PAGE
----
DEA States that Delta-9-THCO, Delta-8-THCO Are Not Hemp
In an email response sent to Rod Kight of Kight Law Office PC on Feb. 13, the Drug Enforcement Administration (DEA) stated that because delta-9-THCO and delta-8-THCO are synthetic and are not found naturally in cannabis, they do not count as hemp, and are therefore controlled substances.
Kight’s letter was originally sent in August 2022 (and a follow-up email sent last week on Feb. 7) with a request for the status of THC acetate ester (THCO) under the Controlled Substances Act (CSA).
Terrence L. Boos, Chief Drug & Chemical Evaluation Section Diversion Control Division penned the response, and clarified the agency’s stance on delta products. “The only substances of which the Drug Enforcement Administration (DEA) is aware of the THC acetate ester are delta-9-THCO (delta-9-THC acetate ester) and delta-8-THCO (delta-8-THC acetate ester),” Boos said. “The Drug Enforcement Administration (DEA) reviewed the CSA and its implementing regulations with regard to the control status of these substances.”
Boos explained that the CSA classifies “tetrahydrocannabinols,” or THC, as “naturally contained in a plant of the genus Cannabis (cannabis plant), as well as synthetic equivalents of the substances contained in the cannabis plant and/or synthetic substances, derivatives, and their isomers with similar chemical structure and pharmacological activity to those substances contained in the plant.”
Because of this definition, neither delta-9-THCO or delta-8-THCO are considered to be hemp by the DEA. “Delta-9-THCO and delta-8-THCO do not occur naturally in the cannabis plant and can only be obtained synthetically, and therefore do not fall under the definition of hemp,” wrote Boos.
He added that delta-9-THCO and delta-8-THCO have “similar chemical structures and pharmacological activities to those contained in the cannabis plant,” and thus meet the definition of “tetrahydrocannabinols,” which the agency classifies in Schedule I. He also included the molecular structure of delta-9-THCO and delta-8-THCO for reference at the end of the letter.
In a written statement from Michelle Bodian, a partner at Vicente Sederberg, Bodian explained what this news could mean for the industry. “While the latest statement from DEA does not clarify the legal status of all novel hemp derived cannabinoids, it does clarify that DEA believes Delta-9THCO and Delta-8THCO are controlled substances,” said Michelle Bodian, Partner at Vicente Sederberg. “Hopefully, there is Congressional action soon to address the legality of all hemp derived cannabinoids, so the industry is not left with a patchwork of law, regulation, policy and now, letter statements.”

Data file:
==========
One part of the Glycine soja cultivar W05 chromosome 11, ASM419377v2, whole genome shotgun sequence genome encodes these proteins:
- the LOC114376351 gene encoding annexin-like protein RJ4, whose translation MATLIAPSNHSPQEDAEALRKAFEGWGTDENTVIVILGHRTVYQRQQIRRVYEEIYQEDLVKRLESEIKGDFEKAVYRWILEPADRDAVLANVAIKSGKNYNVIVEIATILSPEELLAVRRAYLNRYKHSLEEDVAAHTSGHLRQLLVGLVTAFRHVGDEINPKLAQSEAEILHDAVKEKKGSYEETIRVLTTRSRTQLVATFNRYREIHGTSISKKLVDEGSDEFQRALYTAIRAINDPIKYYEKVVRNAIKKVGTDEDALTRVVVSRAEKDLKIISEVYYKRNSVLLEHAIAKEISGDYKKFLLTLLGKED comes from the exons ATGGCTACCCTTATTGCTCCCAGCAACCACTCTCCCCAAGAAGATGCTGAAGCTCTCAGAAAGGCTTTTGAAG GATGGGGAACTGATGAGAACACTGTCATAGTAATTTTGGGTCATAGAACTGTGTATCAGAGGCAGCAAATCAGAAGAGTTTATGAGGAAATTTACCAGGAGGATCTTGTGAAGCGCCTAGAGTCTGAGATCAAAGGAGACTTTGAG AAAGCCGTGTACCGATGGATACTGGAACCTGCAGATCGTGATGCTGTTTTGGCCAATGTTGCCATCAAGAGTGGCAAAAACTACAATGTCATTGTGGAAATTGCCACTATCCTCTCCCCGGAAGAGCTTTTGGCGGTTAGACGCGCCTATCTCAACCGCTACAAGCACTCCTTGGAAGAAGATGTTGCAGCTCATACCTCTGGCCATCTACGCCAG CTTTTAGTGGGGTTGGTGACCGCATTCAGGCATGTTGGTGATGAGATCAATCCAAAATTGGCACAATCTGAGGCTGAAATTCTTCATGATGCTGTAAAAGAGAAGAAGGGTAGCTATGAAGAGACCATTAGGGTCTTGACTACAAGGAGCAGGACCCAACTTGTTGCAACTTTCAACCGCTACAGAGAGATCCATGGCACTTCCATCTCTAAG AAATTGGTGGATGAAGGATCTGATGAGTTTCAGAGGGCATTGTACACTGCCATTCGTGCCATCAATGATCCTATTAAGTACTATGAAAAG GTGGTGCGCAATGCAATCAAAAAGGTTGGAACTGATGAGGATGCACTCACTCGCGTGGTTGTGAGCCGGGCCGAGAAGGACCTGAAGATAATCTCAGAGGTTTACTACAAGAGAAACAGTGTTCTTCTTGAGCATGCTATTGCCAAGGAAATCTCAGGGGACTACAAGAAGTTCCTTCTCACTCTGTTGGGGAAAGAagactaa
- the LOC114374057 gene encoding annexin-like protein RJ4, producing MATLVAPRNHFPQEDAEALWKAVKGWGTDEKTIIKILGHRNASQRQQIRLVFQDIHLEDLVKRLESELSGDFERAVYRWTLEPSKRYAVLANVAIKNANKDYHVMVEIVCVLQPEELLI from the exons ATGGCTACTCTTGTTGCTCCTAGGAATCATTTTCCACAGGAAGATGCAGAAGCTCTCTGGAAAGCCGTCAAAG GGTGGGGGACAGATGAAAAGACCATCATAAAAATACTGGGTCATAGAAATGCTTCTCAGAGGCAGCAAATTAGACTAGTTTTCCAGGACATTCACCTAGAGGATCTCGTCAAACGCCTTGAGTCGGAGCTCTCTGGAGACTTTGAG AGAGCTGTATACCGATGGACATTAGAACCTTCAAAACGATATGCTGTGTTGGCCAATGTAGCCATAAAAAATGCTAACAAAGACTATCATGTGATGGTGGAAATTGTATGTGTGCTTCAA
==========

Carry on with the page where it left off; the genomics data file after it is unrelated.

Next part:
While the government has been silent on a definitive course of action in regard to regulating delta products, state legislators have been left to take action on their own.
Delta-8 products were banned in New York in May 2021. Ohio created new rules to govern delta-8 products in June 2021, including production and sales. A new law introduced in Michigan in July 2021 also created regulations that limited the sale of delta-8 products to only cannabis businesses that were licensed by the Michigan Marijuana Regulatory Agency. Later in November 2021, a Texas judge issued a temporary injunction that removed delta-8 from the state’s list of Schedule I substances.
In May 2022, governmental agencies such as the Food and Drug Administration (FDA) sent out warning letters to businesses selling delta-8 products. “The FDA is very concerned about the growing popularity of delta-8 THC products being sold online and in stores nationwide,” said FDA Principal Deputy Commissioner Janet Woodcock. “These products often include claims that they treat or alleviate the side effects related to a wide variety of diseases or medical disorders, such as cancer, multiple sclerosis, chronic pain, nausea, and anxiety.”
In the most recent string of delta-related news, Connecticut Attorney General William Tong recently announced that his office was suing five retailers selling cannabis without a license, specifically in relation to delta-8 THC. “Cannabis products in Connecticut cannot be sold by unlicensed retailers and must meet rigorous testing and packaging requirements. Period,” said Tong in a statement. “Any unlicensed Connecticut retailer selling delta-8 THC products that purport to contain high levels of THC is breaking the law and may be subject to both criminal and civil penalties.”